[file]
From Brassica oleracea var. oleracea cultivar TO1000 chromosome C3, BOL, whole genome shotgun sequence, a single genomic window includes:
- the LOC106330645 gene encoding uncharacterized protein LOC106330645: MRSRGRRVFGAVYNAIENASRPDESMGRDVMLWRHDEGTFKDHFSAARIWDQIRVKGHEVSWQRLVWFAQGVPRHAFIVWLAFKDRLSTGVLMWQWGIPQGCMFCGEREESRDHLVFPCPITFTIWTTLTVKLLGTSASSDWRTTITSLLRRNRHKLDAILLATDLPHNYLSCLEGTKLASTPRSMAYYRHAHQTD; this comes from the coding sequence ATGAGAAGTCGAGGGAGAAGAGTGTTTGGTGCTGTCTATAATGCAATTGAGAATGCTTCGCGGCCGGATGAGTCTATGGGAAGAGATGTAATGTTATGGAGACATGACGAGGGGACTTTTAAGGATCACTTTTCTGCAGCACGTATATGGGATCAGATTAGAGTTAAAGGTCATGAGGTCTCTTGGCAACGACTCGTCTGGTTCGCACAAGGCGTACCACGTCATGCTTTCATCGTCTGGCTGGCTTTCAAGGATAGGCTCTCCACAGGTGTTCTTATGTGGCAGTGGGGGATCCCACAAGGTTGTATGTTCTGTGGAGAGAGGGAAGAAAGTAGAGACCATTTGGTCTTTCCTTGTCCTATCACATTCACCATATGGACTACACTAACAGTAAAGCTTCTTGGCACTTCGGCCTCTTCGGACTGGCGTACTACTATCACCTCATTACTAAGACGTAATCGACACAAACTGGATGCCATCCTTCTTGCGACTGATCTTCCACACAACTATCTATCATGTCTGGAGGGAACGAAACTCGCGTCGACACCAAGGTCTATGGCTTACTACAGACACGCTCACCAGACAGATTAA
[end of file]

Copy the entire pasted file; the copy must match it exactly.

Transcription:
From Brassica oleracea var. oleracea cultivar TO1000 chromosome C3, BOL, whole genome shotgun sequence, a single genomic window includes:
- the LOC106330645 gene encoding uncharacterized protein LOC106330645: MRSRGRRVFGAVYNAIENASRPDESMGRDVMLWRHDEGTFKDHFSAARIWDQIRVKGHEVSWQRLVWFAQGVPRHAFIVWLAFKDRLSTGVLMWQWGIPQGCMFCGEREESRDHLVFPCPITFTIWTTLTVKLLGTSASSDWRTTITSLLRRNRHKLDAILLATDLPHNYLSCLEGTKLASTPRSMAYYRHAHQTD; this comes from the coding sequence ATGAGAAGTCGAGGGAGAAGAGTGTTTGGTGCTGTCTATAATGCAATTGAGAATGCTTCGCGGCCGGATGAGTCTATGGGAAGAGATGTAATGTTATGGAGACATGACGAGGGGACTTTTAAGGATCACTTTTCTGCAGCACGTATATGGGATCAGATTAGAGTTAAAGGTCATGAGGTCTCTTGGCAACGACTCGTCTGGTTCGCACAAGGCGTACCACGTCATGCTTTCATCGTCTGGCTGGCTTTCAAGGATAGGCTCTCCACAGGTGTTCTTATGTGGCAGTGGGGGATCCCACAAGGTTGTATGTTCTGTGGAGAGAGGGAAGAAAGTAGAGACCATTTGGTCTTTCCTTGTCCTATCACATTCACCATATGGACTACACTAACAGTAAAGCTTCTTGGCACTTCGGCCTCTTCGGACTGGCGTACTACTATCACCTCATTACTAAGACGTAATCGACACAAACTGGATGCCATCCTTCTTGCGACTGATCTTCCACACAACTATCTATCATGTCTGGAGGGAACGAAACTCGCGTCGACACCAAGGTCTATGGCTTACTACAGACACGCTCACCAGACAGATTAA